Abstract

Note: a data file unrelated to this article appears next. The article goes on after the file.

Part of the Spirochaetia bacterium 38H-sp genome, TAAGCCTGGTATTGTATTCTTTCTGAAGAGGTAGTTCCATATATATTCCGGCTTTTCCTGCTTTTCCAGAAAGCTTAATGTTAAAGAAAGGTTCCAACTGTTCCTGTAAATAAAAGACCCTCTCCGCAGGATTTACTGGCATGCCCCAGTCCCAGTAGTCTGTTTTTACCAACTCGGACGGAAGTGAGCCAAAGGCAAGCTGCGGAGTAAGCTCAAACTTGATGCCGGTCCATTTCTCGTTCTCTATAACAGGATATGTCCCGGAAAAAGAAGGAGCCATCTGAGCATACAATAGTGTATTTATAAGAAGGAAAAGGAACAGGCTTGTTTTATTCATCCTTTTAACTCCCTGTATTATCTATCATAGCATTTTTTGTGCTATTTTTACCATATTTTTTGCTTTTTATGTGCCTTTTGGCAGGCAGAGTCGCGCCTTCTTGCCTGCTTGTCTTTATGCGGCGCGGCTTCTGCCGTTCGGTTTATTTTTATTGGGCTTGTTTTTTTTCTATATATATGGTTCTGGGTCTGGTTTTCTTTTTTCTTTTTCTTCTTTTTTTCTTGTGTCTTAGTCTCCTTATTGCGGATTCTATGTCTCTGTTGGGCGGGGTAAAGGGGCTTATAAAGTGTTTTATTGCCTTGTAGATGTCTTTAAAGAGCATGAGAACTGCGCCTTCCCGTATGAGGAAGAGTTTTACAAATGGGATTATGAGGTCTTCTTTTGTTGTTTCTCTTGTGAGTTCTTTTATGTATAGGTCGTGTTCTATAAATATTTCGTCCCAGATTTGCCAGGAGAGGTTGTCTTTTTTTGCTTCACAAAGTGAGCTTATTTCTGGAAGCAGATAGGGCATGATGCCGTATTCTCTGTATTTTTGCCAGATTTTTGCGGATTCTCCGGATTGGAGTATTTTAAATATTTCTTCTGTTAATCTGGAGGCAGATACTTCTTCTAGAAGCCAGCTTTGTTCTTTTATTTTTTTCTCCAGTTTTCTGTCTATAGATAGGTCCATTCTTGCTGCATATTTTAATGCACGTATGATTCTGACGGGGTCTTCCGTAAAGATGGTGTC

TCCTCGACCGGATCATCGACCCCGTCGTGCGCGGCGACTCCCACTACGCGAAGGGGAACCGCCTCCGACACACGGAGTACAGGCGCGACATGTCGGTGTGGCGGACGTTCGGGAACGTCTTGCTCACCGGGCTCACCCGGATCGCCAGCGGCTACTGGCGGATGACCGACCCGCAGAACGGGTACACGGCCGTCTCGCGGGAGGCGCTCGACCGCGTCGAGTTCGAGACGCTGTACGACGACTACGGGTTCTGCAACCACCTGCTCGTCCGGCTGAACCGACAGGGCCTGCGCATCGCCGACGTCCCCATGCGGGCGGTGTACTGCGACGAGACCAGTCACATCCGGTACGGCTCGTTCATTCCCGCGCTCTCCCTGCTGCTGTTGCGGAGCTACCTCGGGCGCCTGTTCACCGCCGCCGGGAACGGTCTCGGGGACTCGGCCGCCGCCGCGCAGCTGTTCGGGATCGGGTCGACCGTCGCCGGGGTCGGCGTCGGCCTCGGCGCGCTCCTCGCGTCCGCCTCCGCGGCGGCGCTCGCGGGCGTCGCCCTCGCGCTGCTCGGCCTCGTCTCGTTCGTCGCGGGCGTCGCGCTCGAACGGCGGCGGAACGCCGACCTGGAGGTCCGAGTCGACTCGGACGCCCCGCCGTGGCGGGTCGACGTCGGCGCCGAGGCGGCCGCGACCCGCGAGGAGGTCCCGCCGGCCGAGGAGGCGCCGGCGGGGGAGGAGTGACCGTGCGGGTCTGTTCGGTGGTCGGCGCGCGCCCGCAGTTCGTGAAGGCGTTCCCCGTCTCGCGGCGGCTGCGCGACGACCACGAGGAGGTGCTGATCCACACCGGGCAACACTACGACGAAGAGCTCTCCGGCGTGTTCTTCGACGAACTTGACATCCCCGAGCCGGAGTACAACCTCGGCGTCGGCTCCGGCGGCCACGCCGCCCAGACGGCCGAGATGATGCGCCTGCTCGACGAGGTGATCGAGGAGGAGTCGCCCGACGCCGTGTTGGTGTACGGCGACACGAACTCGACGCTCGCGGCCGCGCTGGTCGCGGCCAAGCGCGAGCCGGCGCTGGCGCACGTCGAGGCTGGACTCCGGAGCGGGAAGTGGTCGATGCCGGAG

Le Zitelle hot springs contain high concentrations of dissolved Ca and CO2 and precipitate copious quantities of aragonite and calcite as travertine. A study of precipitation rates in the upper section of the stream was undertaken using marble tablets. This showed that: (1) precipitation rate increased with distance from the spring over the section studied; (2) the rate was positively correlated with flow, agreeing with previous experimental and theoretical studies; (3) precipitation rates during the day and night did not differ statistically. The last finding demonstrated a negligible effect of photosynthesis on travertine formation and was supported by further precipitation rate studies undertaken in clear and blackened tubes. This conflicts with previous work that suggested an important role for microbial photosynthesis in travertine deposition at Le Zitelle. The microbial flora consisted mainly of cyanobacteria (Spirulina) and photosynthetic bacteria, with smaller quantities of diatoms. The biomass in most of the travertine was extremely low and often endolithic. Carbon fixation rates were also low. A mass-balance calculation of carbon flow showed that of 100 units of dissolved carbon entering the stream section investigated, 51 units were lost to the atmosphere as CO2, 0.9 units were deposited as travertine, 0.09 units were fixed by photosynthesis and 48 units remained in the stream water. We conclude that most of the Zitelle travertine is formed abiotically, casting doubt on the supposed biotic origin of travertine at this and other Italian sites.

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